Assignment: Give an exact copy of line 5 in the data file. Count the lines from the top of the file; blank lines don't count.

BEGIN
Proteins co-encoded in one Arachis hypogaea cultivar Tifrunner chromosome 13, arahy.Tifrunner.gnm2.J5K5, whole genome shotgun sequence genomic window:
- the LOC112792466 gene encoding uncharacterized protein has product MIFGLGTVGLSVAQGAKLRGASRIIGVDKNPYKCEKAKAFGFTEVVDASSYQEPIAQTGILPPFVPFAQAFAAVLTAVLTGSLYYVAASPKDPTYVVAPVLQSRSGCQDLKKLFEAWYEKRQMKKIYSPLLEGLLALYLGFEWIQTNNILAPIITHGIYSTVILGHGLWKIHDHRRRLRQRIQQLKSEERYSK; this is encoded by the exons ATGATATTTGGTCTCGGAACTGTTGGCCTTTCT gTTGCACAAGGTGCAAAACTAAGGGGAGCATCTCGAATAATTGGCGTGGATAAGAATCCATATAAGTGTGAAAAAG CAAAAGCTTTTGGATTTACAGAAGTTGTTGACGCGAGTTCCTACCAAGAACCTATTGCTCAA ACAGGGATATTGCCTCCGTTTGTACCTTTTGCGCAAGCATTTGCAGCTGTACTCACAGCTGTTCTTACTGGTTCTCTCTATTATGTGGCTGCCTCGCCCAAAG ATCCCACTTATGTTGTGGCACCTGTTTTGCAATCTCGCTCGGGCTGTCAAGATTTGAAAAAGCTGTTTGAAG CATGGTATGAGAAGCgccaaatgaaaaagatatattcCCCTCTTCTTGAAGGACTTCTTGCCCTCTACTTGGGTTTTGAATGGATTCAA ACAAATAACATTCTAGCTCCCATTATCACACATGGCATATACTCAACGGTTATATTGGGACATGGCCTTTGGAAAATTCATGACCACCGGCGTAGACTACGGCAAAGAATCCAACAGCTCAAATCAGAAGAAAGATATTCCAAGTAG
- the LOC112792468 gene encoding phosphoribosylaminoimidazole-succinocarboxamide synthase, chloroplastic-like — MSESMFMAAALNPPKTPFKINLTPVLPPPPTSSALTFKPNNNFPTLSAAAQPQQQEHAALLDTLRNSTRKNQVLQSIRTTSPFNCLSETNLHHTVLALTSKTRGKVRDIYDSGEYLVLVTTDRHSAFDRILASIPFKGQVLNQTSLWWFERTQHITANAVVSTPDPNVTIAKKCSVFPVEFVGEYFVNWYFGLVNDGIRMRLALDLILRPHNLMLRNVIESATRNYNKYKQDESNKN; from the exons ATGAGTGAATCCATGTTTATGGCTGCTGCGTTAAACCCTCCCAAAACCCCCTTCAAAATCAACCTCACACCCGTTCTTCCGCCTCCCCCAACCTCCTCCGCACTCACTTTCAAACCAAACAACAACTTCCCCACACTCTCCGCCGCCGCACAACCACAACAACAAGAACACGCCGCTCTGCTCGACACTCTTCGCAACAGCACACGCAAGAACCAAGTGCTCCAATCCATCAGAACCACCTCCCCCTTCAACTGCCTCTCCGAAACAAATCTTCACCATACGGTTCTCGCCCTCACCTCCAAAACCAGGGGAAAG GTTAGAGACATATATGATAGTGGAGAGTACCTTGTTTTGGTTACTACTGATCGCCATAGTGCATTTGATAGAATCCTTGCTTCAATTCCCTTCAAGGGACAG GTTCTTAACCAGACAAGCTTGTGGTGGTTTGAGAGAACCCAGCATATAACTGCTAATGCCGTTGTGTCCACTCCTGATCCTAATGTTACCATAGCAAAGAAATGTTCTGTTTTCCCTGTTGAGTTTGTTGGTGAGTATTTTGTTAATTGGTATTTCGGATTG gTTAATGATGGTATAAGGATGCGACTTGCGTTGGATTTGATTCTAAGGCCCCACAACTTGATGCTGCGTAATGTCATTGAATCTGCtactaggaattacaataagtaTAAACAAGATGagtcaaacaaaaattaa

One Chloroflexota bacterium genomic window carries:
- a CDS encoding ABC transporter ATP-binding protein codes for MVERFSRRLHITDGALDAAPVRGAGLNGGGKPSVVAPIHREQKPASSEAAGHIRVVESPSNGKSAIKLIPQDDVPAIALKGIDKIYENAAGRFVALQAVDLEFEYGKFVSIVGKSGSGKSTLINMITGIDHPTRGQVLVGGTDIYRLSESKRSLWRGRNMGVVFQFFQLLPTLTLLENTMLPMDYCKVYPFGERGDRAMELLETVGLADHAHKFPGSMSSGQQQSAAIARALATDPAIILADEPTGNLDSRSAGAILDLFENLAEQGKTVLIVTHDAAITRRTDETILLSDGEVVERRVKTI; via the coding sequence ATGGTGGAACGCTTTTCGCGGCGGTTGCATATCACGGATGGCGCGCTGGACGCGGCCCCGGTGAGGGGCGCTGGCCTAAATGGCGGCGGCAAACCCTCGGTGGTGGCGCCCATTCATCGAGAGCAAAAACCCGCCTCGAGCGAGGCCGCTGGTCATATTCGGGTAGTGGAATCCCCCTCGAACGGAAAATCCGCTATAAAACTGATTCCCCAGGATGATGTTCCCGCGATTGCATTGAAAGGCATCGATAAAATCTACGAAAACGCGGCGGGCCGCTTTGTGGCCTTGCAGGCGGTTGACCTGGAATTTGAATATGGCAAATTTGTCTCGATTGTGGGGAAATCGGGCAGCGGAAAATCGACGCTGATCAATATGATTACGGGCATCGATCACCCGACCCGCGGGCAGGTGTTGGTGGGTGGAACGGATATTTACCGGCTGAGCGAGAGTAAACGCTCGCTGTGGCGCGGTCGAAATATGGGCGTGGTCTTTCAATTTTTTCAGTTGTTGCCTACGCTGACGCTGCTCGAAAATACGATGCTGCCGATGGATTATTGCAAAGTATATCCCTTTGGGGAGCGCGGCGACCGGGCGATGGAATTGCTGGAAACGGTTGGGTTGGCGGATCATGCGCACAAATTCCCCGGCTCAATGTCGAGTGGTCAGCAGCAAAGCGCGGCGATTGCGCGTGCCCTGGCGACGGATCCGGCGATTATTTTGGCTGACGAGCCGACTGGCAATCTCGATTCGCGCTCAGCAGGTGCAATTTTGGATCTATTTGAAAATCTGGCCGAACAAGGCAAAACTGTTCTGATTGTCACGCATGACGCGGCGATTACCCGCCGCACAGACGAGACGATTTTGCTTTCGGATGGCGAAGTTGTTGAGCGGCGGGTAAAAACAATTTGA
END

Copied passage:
- a CDS encoding ABC transporter ATP-binding protein codes for MVERFSRRLHITDGALDAAPVRGAGLNGGGKPSVVAPIHREQKPASSEAAGHIRVVESPSNGKSAIKLIPQDDVPAIALKGIDKIYENAAGRFVALQAVDLEFEYGKFVSIVGKSGSGKSTLINMITGIDHPTRGQVLVGGTDIYRLSESKRSLWRGRNMGVVFQFFQLLPTLTLLENTMLPMDYCKVYPFGERGDRAMELLETVGLADHAHKFPGSMSSGQQQSAAIARALATDPAIILADEPTGNLDSRSAGAILDLFENLAEQGKTVLIVTHDAAITRRTDETILLSDGEVVERRVKTI; via the coding sequence ATGGTGGAACGCTTTTCGCGGCGGTTGCATATCACGGATGGCGCGCTGGACGCGGCCCCGGTGAGGGGCGCTGGCCTAAATGGCGGCGGCAAACCCTCGGTGGTGGCGCCCATTCATCGAGAGCAAAAACCCGCCTCGAGCGAGGCCGCTGGTCATATTCGGGTAGTGGAATCCCCCTCGAACGGAAAATCCGCTATAAAACTGATTCCCCAGGATGATGTTCCCGCGATTGCATTGAAAGGCATCGATAAAATCTACGAAAACGCGGCGGGCCGCTTTGTGGCCTTGCAGGCGGTTGACCTGGAATTTGAATATGGCAAATTTGTCTCGATTGTGGGGAAATCGGGCAGCGGAAAATCGACGCTGATCAATATGATTACGGGCATCGATCACCCGACCCGCGGGCAGGTGTTGGTGGGTGGAACGGATATTTACCGGCTGAGCGAGAGTAAACGCTCGCTGTGGCGCGGTCGAAATATGGGCGTGGTCTTTCAATTTTTTCAGTTGTTGCCTACGCTGACGCTGCTCGAAAATACGATGCTGCCGATGGATTATTGCAAAGTATATCCCTTTGGGGAGCGCGGCGACCGGGCGATGGAATTGCTGGAAACGGTTGGGTTGGCGGATCATGCGCACAAATTCCCCGGCTCAATGTCGAGTGGTCAGCAGCAAAGCGCGGCGATTGCGCGTGCCCTGGCGACGGATCCGGCGATTATTTTGGCTGACGAGCCGACTGGCAATCTCGATTCGCGCTCAGCAGGTGCAATTTTGGATCTATTTGAAAATCTGGCCGAACAAGGCAAAACTGTTCTGATTGTCACGCATGACGCGGCGATTACCCGCCGCACAGACGAGACGATTTTGCTTTCGGATGGCGAAGTTGTTGAGCGGCGGGTAAAAACAATTTGA